Authors+Show Affiliations

Department of Neurology, Japanese Red Cross Medical Center, Tokyo, Japan. hideyukimatsumoto.jp@gmail.comNo affiliation info availableNo affiliation info availableNo affiliation info available

Pub Type(s)

Journal Article
Research Support, Non-U.S. Gov't
Review

Language

eng

PubMed ID

23485367

Citation

Matsumoto, Hideyuki, et al. "Magnetic-motor-root Stimulation: Review." Clinical Neurophysiology : Official Journal of the International Federation of Clinical Neurophysiology, vol. 124, no. 6, 2013, pp. 1055-67.
Matsumoto H, Hanajima R, Terao Y, et al. Magnetic-motor-root stimulation: review. Clin Neurophysiol. 2013;124(6):1055-67.
Matsumoto, H., Hanajima, R., Terao, Y., & Ugawa, Y. (2013). Magnetic-motor-root stimulation: review. Clinical Neurophysiology : Official Journal of the International Federation of Clinical Neurophysiology, 124(6), 1055-67. https://doi.org/10.1016/j.clinph.2012.12.049
Matsumoto H, et al. Magnetic-motor-root Stimulation: Review. Clin Neurophysiol. 2013;124(6):1055-67. PubMed PMID: 23485367.
* Article titles in AMA citation format should be in sentence-case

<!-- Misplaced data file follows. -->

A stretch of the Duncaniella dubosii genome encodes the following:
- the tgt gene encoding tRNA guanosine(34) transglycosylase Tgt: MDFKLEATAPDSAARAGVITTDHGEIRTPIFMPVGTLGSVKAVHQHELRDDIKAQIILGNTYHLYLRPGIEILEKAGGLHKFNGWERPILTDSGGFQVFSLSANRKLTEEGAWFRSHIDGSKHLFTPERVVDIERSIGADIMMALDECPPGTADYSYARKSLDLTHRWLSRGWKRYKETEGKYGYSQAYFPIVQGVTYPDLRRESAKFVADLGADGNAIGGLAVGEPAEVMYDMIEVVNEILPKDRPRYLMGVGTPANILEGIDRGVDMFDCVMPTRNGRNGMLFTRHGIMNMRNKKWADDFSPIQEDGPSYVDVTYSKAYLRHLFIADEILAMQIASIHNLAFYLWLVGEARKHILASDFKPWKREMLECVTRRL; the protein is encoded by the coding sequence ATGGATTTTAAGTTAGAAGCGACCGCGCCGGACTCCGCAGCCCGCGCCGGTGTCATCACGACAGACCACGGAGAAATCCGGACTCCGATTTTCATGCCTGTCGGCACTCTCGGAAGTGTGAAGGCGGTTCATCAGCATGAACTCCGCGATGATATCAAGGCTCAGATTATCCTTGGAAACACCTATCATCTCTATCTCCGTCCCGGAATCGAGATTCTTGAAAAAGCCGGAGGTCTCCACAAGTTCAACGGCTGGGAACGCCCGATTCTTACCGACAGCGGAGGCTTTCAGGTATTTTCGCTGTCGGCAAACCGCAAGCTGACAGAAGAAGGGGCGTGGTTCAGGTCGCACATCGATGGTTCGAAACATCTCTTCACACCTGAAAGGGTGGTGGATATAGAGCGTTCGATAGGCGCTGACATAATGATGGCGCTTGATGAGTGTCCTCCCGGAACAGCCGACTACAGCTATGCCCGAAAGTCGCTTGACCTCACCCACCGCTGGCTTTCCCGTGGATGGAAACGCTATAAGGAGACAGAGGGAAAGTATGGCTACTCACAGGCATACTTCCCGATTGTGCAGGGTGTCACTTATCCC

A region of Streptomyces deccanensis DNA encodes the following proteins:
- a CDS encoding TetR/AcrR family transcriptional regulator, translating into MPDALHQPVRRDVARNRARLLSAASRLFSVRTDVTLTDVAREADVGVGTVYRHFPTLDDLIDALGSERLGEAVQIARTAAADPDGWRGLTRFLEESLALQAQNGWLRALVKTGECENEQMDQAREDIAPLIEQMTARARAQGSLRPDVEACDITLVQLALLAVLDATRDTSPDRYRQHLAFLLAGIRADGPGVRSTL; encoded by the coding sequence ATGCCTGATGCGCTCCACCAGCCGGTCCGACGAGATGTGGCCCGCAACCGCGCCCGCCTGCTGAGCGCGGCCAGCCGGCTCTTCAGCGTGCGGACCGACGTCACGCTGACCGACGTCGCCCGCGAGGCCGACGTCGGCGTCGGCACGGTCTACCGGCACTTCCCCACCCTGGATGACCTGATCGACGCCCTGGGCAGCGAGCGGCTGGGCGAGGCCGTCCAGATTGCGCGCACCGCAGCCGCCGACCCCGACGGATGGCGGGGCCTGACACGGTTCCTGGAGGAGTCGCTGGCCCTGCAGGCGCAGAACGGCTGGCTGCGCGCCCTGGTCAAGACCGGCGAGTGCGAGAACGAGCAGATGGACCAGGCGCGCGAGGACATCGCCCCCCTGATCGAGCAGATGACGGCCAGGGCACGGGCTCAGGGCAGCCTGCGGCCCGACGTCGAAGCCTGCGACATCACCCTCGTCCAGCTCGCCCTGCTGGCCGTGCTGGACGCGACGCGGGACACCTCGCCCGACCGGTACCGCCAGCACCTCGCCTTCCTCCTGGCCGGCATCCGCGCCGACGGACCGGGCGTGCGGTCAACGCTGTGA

TY - JOUR T1 - Magnetic-motor-root stimulation: review. AU - Matsumoto,Hideyuki, AU - Hanajima,Ritsuko, AU - Terao,Yasuo, AU - Ugawa,Yoshikazu, Y1 - 2013/02/26/ PY - 2012/10/17/received PY - 2012/12/18/revised PY - 2012/12/28/accepted PY - 2013/3/15/entrez PY - 2013/3/15/pubmed PY - 2013/7/10/medline SP - 1055 EP - 67 JF - Clinical neurophysiology : official journal of the International Federation of Clinical Neurophysiology JO - Clin Neurophysiol VL - 124 IS - 6 N2 - Magnetic stimulation can activate the human central and peripheral nervous systems non-invasively and virtually painlessly. Magnetic stimulation over the spinal enlargements can activate spinal nerves at the neuroforamina (magnetic-neuroforamina stimulation). This stimulation method provides us with information related to the latency of compound-muscle action potential (CMAP), which is usually interpreted as peripheral motor-conduction time (PMCT). However, this stimulation method has faced several problems in clinical applications. One is that supramaximal CMAPs were unobtainable. Another is that magnetic stimulation did not usually activate the spinal nerves in the spinal canal, i.e., the cauda equina, which prevented an evaluation of its conduction. For these reasons, magnetic-neuroforamina stimulation was rarely used to evaluate the conduction of peripheral nerves. It was mainly used to evaluate the conduction of the corticospinal tract using the parameter of central motor-conduction time (CMCT), which was calculated by subtracting PMCT from the latency of motor-evoked potentials (MEPs) elicited by transcranial magnetic stimulation (TMS) over the primary motor cortex. Recently, supramaximal stimulation has been achieved in magnetic-neuroforamina stimulation, and this has contributed to the measurement of both CMAP size and latency. The achievement of supramaximal stimulation is ascribed to the increase in magnetic-stimulator output and a novel coil, the magnetic augmented translumbosacral stimulation (MATS) coil. The most proximal part of the cauda equina can be reliably activated using the MATS coil (magnetic-conus stimulation), thus contributing to the measurement of cauda equina conduction time (CECT) and cortico-conus motor-conduction time (CCCT). These recent developments in magnetic-motor-root stimulation enable us to more precisely evaluate the conduction of the proximal part of peripheral nerves and that of the corticospinal tract for lower-limb muscles. In this review article, we summarise the basic mechanisms, recent topics, clinical applications, comparison to electrical stimulation, pitfalls, safety and additional issues in magnetic-motor-root stimulation. SN - 1872-8952 UR - https://www.unboundmedicine.com/medline/citation/23485367/Magnetic_motor_root_stimulation:_review_ L2 - https://linkinghub.elsevier.com/retrieve/pii/S1388-2457(13)00020-5 DB - PRIME DP - Unbound Medicine ER -